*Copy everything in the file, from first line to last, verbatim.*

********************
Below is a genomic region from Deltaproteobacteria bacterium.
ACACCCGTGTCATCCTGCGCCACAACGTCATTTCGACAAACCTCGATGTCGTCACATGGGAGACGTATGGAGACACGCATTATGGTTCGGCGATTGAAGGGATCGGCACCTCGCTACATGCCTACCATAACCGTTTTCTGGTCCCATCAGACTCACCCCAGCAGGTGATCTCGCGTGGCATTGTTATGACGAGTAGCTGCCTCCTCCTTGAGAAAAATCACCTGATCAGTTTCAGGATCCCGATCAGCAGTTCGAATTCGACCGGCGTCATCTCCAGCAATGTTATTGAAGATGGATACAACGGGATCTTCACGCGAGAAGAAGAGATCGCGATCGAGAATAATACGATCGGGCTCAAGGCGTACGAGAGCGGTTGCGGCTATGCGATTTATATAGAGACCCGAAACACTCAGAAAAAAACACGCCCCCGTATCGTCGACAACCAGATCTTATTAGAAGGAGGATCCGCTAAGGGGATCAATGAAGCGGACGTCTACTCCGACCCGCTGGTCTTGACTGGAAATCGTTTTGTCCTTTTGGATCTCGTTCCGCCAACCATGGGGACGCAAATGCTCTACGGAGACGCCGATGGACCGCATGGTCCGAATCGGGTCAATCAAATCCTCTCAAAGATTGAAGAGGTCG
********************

Below is a genomic region from Deltaproteobacteria bacterium.
ACACCCGTGTCATCCTGCGCCACAACGTCATTTCGACAAACCTCGATGTCGTCACATGGGAGACGTATGGAGACACGCATTATGGTTCGGCGATTGAAGGGATCGGCACCTCGCTACATGCCTACCATAACCGTTTTCTGGTCCCATCAGACTCACCCCAGCAGGTGATCTCGCGTGGCATTGTTATGACGAGTAGCTGCCTCCTCCTTGAGAAAAATCACCTGATCAGTTTCAGGATCCCGATCAGCAGTTCGAATTCGACCGGCGTCATCTCCAGCAATGTTATTGAAGATGGATACAACGGGATCTTCACGCGAGAAGAAGAGATCGCGATCGAGAATAATACGATCGGGCTCAAGGCGTACGAGAGCGGTTGCGGCTATGCGATTTATATAGAGACCCGAAACACTCAGAAAAAAACACGCCCCCGTATCGTCGACAACCAGATCTTATTAGAAGGAGGATCCGCTAAGGGGATCAATGAAGCGGACGTCTACTCCGACCCGCTGGTCTTGACTGGAAATCGTTTTGTCCTTTTGGATCTCGTTCCGCCAACCATGGGGACGCAAATGCTCTACGGAGACGCCGATGGACCGCATGGTCCGAATCGGGTCAATCAAATCCTCTCAAAGATTGAAGAGGTCG